California’s Housing Fix: Can Newsom Succeed Where Jerry Brown Failed?

by on January 28, 2020

This Week’s SB50 Vote Will Chart CA’s Future

California’s State Senate makes a huge decision this week. Ideally it moves SB 50 to the Assembly, preserving  the only real strategy for addressing the state’s housing shortage. But the Senate can also kill the bill for the foreseeable future if not forever.

Defeating SB 50 has consequences beyond housing. It would also eliminate California’s best chance to reduce driving-caused climate change. But opponents don’t care. Ask them about their plans to reduce driving in the state without increasing infill housing and ending exclusionary zoning and you will hear crickets in response.

SB50’s core premise is that cities have  failed to build enough housing to meet population and jobs growth. As I describe in Generation Priced Out: Who Gets to Live in the New Urban America, this premise is beyond dispute in all of the nation’s “progressive” cities with high housing costs.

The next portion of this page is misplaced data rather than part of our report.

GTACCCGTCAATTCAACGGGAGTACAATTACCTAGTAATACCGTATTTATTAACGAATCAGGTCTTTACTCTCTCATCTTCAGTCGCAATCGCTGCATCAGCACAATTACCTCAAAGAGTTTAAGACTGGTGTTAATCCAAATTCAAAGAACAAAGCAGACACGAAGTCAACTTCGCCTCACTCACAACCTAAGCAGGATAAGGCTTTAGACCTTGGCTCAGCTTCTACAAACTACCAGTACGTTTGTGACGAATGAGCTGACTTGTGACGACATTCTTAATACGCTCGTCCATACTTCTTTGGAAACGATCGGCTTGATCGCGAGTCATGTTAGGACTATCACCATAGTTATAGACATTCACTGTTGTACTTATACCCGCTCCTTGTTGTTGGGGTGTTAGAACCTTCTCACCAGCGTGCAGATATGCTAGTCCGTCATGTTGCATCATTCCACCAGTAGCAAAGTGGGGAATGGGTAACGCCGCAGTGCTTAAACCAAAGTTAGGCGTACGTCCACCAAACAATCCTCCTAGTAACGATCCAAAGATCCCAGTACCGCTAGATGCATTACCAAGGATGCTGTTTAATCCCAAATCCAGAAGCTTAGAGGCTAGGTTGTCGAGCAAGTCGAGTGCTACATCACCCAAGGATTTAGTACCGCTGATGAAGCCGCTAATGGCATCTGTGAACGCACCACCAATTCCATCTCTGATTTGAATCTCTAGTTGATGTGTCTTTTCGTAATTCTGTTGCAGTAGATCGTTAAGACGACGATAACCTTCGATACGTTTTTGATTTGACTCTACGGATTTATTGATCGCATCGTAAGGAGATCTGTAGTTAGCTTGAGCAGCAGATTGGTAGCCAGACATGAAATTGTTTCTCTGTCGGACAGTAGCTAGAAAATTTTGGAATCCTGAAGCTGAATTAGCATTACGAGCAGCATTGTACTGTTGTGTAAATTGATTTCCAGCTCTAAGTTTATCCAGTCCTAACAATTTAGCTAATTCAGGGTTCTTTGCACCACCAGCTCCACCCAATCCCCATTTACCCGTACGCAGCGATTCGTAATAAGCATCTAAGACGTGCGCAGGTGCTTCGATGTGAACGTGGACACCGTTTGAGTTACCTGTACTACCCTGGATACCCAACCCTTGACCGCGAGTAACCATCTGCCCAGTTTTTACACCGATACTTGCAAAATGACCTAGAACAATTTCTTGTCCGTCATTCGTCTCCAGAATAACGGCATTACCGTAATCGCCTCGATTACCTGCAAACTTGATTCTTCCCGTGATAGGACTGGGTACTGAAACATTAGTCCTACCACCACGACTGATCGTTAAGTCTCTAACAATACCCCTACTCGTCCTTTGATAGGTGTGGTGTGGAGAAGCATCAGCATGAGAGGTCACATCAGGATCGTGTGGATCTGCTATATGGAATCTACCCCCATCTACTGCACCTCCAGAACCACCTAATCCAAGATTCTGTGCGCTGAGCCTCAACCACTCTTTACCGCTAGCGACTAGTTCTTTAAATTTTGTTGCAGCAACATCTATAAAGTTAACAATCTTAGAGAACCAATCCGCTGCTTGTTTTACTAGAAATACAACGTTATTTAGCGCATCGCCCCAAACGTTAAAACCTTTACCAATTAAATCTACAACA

Cities’ failure to build enough housing has caused  rising unaffordability and worsened climate change. SB 50 backers believe it makes no sense for the state to keep giving cities veto power over solving a housing crisis that their own policies have helped create–and whose impacts go beyond the city borders to have regional and statewide impacts.

California cities demand veto power over who gets to live within their borders. This promotes exclusion, segregation and racism. Los Angeles homeowners and their political allies have proven particularly effective in stopping new apartments and in creating the nation’s worst homeless crisis and longest car commutes.